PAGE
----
What’s Buddhist About Buddhist Social Activism?

What’s Buddhist  About Buddhist Social Activism?

This is an excerpt from an article I wrote which appeared in the Fall 2004 issue of Turning Wheel

1) Buddhist practice is nondual. It allows no space of separation between self and other. The dichotomy of working on the self but withdrawing from the world, or working on the world but bypassing the self, is antithetical to Buddhism. Since everything is connected, when I change myself, I change the world; when I change the world, I change myself. How could it be otherwise?

2) Everything that happens happens right here, immediately, in one’s own experience.

This is true whether the happenings are bodily sensations and personal emotions, or the remembered images of Abu Ghraib prison, or one’s reactions to listening to President Bush on the nightly news. All of these are mental objects that call for an equal degree of mindful attention, wise reflection, and skillful response. All are part of Buddhist practice.

3) Buddhist practice is continuous. There is no dichotomy between the sacred and the profane; there is not one realm that belongs to Caesar and another that belongs to a deity. Nothing is excluded from Buddhist practice. We practice all the time, whether sitting on the cushion, talking with friends, shopping at the mall, or voting in the booth. Every moment is a moment of continuous, seamless practice. Social action is a realm of practice no different from meditation or sutra study.

4) Buddhist practice is universal. No thing is left out; no one is excluded. We apply our practice to all people: the good, the bad, and the ugly. We include animals and plants within our practice, too. We are not against anyone: we are not against soldiers, criminals, capitalists, landlords, Republicans. No one is left out of our caring and concern. We say, “May all beings be happy.” That is our practice.

5) We are not struggling against people but against processes: greed, aversion, and delusion. We work ceaselessly with these three poisons, whether they occur within us or within George W. Bush. We no more despise George Bush for his greed, aversion, and delusion than we do ourselves. George Bush is just a collection of the five aggregates, the same as we are.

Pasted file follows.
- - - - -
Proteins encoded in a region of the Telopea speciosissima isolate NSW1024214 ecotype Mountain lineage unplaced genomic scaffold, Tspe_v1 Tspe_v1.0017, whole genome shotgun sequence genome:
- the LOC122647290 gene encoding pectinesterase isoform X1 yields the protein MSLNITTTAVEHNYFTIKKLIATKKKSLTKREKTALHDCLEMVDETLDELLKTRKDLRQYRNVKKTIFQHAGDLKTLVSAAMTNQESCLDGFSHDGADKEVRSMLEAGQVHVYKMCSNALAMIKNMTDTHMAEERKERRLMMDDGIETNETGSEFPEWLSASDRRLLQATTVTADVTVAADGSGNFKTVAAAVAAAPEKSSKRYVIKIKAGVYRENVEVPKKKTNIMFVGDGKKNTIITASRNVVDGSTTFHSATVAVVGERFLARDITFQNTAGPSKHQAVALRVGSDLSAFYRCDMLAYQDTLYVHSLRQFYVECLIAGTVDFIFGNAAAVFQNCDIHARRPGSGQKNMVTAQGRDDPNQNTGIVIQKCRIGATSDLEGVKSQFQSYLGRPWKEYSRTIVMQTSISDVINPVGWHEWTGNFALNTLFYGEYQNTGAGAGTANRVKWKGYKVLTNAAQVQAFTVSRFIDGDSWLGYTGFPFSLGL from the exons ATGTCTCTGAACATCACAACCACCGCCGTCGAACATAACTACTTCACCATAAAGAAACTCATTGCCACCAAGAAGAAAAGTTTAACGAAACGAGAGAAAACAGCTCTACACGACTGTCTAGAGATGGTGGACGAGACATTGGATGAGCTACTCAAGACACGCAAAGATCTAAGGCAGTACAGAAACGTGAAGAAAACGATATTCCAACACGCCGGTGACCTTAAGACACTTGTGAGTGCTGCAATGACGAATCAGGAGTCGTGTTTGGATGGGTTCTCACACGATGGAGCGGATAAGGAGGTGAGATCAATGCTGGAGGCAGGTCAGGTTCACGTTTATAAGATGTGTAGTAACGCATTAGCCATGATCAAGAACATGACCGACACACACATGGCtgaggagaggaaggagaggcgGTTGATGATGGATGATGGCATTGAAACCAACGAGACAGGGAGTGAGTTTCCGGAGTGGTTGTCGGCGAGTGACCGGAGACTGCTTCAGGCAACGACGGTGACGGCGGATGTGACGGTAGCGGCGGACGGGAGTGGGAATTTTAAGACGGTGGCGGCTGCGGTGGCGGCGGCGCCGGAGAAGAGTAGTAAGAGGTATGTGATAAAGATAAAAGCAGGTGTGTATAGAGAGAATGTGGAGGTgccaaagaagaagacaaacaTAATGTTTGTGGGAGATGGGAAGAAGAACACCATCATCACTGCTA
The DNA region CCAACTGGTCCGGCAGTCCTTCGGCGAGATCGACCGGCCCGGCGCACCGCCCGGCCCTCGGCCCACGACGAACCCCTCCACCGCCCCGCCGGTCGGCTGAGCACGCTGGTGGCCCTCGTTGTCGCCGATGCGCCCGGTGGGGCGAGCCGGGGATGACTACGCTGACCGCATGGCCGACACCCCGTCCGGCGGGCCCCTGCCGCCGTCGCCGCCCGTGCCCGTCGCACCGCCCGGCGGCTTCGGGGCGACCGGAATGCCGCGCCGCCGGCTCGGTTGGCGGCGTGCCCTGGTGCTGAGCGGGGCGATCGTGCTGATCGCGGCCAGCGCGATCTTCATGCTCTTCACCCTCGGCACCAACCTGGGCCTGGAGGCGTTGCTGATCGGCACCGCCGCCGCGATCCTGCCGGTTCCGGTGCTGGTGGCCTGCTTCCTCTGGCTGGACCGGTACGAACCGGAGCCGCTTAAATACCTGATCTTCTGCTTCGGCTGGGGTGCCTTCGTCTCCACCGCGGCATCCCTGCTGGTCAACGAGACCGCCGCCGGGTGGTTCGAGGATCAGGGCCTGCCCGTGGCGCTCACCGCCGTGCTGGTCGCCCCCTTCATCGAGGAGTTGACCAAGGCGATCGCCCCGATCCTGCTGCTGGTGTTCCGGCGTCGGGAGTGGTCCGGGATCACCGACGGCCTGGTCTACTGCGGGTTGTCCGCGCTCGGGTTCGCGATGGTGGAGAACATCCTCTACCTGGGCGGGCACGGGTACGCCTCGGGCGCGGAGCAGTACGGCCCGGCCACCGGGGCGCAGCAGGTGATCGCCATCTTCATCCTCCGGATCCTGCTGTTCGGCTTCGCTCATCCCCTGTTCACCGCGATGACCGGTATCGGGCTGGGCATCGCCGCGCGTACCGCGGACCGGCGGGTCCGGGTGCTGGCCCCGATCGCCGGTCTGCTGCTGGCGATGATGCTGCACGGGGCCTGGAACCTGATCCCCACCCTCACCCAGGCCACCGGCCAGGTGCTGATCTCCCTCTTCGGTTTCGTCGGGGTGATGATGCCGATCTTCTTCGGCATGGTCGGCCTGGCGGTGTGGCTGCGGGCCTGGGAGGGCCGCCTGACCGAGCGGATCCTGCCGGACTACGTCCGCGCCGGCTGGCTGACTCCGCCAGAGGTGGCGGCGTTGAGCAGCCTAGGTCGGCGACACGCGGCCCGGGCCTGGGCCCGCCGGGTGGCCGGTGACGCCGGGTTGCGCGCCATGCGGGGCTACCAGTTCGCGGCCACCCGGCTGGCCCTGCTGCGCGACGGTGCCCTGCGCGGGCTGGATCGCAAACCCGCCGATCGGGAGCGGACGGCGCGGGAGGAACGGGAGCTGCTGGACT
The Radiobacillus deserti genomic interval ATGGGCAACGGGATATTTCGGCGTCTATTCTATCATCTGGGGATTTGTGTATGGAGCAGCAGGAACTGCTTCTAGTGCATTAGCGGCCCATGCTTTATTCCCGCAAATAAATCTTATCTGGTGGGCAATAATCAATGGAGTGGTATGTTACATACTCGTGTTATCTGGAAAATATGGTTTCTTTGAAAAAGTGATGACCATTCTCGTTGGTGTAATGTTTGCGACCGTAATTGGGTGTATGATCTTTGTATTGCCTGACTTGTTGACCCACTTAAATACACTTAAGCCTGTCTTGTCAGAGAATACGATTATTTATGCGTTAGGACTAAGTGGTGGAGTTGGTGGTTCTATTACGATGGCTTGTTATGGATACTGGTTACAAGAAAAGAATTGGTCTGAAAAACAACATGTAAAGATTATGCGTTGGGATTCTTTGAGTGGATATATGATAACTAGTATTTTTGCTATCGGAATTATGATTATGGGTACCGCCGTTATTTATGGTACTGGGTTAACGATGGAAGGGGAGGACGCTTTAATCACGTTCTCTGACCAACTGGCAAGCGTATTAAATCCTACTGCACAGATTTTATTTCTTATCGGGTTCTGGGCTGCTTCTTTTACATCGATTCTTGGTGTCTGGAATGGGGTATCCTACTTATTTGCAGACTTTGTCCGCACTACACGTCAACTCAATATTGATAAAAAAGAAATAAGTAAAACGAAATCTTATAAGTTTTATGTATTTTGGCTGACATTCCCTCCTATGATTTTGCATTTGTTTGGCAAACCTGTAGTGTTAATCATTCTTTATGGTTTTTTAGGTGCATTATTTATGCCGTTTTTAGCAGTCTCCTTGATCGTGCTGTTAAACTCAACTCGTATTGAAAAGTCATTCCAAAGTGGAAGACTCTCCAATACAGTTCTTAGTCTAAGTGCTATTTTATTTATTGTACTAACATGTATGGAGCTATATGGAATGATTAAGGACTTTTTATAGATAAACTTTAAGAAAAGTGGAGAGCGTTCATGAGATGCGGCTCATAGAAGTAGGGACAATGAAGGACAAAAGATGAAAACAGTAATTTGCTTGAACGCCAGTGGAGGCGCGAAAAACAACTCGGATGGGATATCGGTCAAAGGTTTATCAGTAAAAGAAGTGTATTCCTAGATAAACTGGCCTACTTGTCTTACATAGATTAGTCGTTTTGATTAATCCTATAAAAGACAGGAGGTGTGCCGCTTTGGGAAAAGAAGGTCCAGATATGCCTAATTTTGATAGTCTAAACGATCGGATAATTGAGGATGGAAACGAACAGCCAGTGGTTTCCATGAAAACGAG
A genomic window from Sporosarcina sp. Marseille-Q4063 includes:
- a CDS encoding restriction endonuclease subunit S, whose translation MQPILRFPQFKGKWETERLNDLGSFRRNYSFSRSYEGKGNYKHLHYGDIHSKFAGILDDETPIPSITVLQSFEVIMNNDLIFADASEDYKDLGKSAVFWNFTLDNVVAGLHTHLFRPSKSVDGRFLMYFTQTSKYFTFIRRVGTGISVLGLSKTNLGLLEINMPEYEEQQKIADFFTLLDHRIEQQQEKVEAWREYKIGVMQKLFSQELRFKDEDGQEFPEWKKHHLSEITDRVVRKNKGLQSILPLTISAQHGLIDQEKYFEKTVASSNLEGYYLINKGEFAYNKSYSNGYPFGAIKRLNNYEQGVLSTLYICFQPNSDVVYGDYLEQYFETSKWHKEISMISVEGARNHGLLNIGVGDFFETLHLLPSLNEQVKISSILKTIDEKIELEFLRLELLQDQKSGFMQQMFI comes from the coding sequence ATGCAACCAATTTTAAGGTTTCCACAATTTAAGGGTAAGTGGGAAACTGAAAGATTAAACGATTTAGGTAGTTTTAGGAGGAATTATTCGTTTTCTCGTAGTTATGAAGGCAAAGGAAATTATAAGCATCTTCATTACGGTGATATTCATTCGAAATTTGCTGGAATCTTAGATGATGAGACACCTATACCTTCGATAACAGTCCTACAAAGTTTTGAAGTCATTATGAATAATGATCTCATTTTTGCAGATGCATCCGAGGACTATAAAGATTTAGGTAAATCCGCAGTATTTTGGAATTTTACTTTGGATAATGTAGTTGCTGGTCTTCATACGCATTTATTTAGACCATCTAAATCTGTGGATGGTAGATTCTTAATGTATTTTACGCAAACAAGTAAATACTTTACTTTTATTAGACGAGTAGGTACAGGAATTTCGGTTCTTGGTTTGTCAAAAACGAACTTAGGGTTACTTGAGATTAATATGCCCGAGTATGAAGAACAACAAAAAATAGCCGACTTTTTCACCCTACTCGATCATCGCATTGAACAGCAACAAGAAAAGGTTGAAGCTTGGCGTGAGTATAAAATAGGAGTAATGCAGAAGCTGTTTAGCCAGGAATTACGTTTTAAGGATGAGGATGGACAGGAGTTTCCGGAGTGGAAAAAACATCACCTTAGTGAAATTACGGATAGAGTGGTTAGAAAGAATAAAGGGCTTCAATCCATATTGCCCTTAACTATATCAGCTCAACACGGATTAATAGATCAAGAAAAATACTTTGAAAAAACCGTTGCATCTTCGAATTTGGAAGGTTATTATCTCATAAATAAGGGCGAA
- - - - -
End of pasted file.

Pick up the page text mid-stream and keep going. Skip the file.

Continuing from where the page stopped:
The war in Iraq, for example, is the outcome of innumerable causes and conditions which include, but are not limited to: the history of British colonialism in Iraq; the ways in which modernity impinges on traditionally organized societies; the changing nature of the world order in the age of globalization and multinational corporations; the historic relationship between the Bush family and the house of Saud; the role Christianity played in helping George Bush overcome his drinking problem; the role that social class has played in shaping George Bush’s consciousness; the geopolitical consequences of the dependency of industrialized societies on petroleum; the greed of oil companies, and companies that produce the goods and services needed for war; Saddam Hussein’s sociopathic personality structure, which is itself a consequence of genetics and past experiences; the rise of neoconservative thought in reaction to the New Left of the 1960s; the post-9/11 fear of terrorism; and so on, ad infinitum. George Bush and Saddam Hussein did not create the war, but the karma of the world flows through their actions in an unbroken chain. We are here to be yet another influence in the great sea of causes and conditions. We are not here to control the world; no one ever does that. We are here to ceaselessly witness and ceaselessly practice. Our practice includes being present to suffering, being a friend to those forgotten, and being unafraid to speak our truth (with a small “t”) to those with power.

6) Buddhist practice is not overly attached to outcome.

When we sit on the cushion and we are not enlightened, we do not become discouraged and change our practice. When we demonstrate for peace and war breaks out, we do not become discouraged and change our practice. Not getting the outcome we want does not invalidate the value of working for peace. In her concept of the Four-Fold Way, educator, author, and cultural anthropologist Angeles Arrien (www.angelesarrien.com) urges us to 1) show up, 2) pay attention, 3) tell the truth without blame or judgment, and 4) be open, but not attached, to outcome. This is the dharma, in short. Buddhist practice is about being here, being mindful, and speaking truthfully, again and again, without discouragement. Practice is, as Suzuki Roshi once said, making one’s “best effort on the moment forever.” If one can be deeply present, like Avalokiteshvara, and see the suffering of the world, if one can show up with the intention to relieve suffering whenever one encounters it to the best of one’s abilities, if one can include every being within the circle of one’s care and compassion, and if one can avoid anger and disillusionment when suffering does not always abate despite one’s best efforts, then one is engaged in a social activism that also epitomizes Buddhist practice.